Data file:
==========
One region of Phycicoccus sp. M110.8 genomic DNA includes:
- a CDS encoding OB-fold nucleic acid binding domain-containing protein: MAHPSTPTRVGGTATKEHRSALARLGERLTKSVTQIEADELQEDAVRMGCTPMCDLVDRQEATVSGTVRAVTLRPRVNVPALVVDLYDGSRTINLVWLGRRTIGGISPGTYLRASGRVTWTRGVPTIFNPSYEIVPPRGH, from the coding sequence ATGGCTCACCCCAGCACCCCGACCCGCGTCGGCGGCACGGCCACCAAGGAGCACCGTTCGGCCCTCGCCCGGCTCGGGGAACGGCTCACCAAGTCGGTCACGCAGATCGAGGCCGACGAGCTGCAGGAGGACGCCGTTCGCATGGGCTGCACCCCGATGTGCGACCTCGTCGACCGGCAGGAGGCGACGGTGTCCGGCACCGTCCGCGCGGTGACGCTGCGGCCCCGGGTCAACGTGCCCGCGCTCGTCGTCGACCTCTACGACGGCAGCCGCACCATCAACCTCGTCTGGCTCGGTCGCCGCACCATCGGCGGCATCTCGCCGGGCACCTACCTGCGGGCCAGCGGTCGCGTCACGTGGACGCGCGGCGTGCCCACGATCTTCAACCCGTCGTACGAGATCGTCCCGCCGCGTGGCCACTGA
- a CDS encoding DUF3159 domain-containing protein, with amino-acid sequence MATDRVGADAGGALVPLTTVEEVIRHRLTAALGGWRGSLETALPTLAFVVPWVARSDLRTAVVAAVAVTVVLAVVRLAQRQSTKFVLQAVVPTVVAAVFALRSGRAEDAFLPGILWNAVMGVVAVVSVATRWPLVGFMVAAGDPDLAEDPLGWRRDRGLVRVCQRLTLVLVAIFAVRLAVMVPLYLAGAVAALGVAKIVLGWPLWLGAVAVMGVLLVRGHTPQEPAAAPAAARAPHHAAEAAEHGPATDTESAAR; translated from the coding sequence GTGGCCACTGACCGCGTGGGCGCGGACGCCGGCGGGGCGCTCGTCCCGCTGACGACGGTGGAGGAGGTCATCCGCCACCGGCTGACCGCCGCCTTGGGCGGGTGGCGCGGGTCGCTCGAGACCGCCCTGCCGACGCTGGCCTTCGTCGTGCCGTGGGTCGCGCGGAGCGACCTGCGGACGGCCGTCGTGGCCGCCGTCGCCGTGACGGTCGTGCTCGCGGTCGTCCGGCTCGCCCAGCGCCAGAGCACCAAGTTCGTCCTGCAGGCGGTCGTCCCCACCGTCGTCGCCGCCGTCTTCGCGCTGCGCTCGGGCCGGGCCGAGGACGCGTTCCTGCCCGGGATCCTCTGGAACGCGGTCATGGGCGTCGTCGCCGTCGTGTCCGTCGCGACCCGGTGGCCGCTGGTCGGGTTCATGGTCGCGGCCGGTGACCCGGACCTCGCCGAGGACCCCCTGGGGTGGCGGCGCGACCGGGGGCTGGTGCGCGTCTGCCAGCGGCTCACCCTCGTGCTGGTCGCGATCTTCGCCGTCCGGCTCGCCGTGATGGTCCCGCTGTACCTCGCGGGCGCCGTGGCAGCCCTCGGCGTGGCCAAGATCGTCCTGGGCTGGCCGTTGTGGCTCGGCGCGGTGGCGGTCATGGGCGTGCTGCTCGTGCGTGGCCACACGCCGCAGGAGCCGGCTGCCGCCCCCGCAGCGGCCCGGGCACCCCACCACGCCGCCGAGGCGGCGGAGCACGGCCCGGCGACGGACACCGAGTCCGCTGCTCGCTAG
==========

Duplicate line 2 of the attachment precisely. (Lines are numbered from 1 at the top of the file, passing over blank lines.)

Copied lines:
- a CDS encoding OB-fold nucleic acid binding domain-containing protein: MAHPSTPTRVGGTATKEHRSALARLGERLTKSVTQIEADELQEDAVRMGCTPMCDLVDRQEATVSGTVRAVTLRPRVNVPALVVDLYDGSRTINLVWLGRRTIGGISPGTYLRASGRVTWTRGVPTIFNPSYEIVPPRGH, from the coding sequence ATGGCTCACCCCAGCACCCCGACCCGCGTCGGCGGCACGGCCACCAAGGAGCACCGTTCGGCCCTCGCCCGGCTCGGGGAACGGCTCACCAAGTCGGTCACGCAGATCGAGGCCGACGAGCTGCAGGAGGACGCCGTTCGCATGGGCTGCACCCCGATGTGCGACCTCGTCGACCGGCAGGAGGCGACGGTGTCCGGCACCGTCCGCGCGGTGACGCTGCGGCCCCGGGTCAACGTGCCCGCGCTCGTCGTCGACCTCTACGACGGCAGCCGCACCATCAACCTCGTCTGGCTCGGTCGCCGCACCATCGGCGGCATCTCGCCGGGCACCTACCTGCGGGCCAGCGGTCGCGTCACGTGGACGCGCGGCGTGCCCACGATCTTCAACCCGTCGTACGAGATCGTCCCGCCGCGTGGCCACTGA